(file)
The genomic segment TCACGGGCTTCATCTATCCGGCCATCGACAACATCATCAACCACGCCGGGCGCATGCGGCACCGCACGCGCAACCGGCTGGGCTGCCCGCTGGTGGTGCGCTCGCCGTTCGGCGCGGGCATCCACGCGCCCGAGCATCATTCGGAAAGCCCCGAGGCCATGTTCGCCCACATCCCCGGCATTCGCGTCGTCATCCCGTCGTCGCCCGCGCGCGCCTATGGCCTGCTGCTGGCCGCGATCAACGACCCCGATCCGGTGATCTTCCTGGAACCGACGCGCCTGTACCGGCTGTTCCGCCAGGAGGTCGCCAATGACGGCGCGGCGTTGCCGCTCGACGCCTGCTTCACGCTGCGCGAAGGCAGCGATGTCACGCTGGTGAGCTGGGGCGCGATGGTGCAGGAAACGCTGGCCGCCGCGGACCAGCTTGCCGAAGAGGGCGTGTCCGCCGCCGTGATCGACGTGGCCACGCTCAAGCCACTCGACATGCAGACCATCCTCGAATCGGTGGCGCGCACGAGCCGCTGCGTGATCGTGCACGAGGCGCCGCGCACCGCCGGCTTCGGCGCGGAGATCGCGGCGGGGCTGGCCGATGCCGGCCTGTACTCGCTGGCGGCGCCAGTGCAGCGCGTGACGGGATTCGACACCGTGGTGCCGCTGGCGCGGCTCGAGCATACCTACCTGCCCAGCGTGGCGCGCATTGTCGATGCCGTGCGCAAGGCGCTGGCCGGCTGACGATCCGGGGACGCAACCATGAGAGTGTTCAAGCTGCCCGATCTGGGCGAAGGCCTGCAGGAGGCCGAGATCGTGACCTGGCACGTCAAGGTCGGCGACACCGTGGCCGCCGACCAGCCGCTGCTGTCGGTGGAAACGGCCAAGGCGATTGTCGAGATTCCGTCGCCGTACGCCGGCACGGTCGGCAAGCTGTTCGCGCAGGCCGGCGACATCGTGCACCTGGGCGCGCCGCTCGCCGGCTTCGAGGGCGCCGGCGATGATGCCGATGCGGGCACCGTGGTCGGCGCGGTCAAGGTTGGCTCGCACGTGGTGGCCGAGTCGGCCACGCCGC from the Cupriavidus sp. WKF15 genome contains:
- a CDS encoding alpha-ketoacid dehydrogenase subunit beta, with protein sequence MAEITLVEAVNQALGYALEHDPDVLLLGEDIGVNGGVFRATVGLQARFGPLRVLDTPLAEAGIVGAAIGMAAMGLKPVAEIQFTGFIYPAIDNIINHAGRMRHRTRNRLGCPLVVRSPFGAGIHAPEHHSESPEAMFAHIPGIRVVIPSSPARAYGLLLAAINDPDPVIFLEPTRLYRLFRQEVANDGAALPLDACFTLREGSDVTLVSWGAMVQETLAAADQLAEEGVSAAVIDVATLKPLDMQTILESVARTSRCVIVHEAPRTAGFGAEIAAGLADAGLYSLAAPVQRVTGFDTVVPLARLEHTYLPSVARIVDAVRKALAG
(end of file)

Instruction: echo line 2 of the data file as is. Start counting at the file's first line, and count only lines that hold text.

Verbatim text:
- a CDS encoding alpha-ketoacid dehydrogenase subunit beta, with protein sequence MAEITLVEAVNQALGYALEHDPDVLLLGEDIGVNGGVFRATVGLQARFGPLRVLDTPLAEAGIVGAAIGMAAMGLKPVAEIQFTGFIYPAIDNIINHAGRMRHRTRNRLGCPLVVRSPFGAGIHAPEHHSESPEAMFAHIPGIRVVIPSSPARAYGLLLAAINDPDPVIFLEPTRLYRLFRQEVANDGAALPLDACFTLREGSDVTLVSWGAMVQETLAAADQLAEEGVSAAVIDVATLKPLDMQTILESVARTSRCVIVHEAPRTAGFGAEIAAGLADAGLYSLAAPVQRVTGFDTVVPLARLEHTYLPSVARIVDAVRKALAG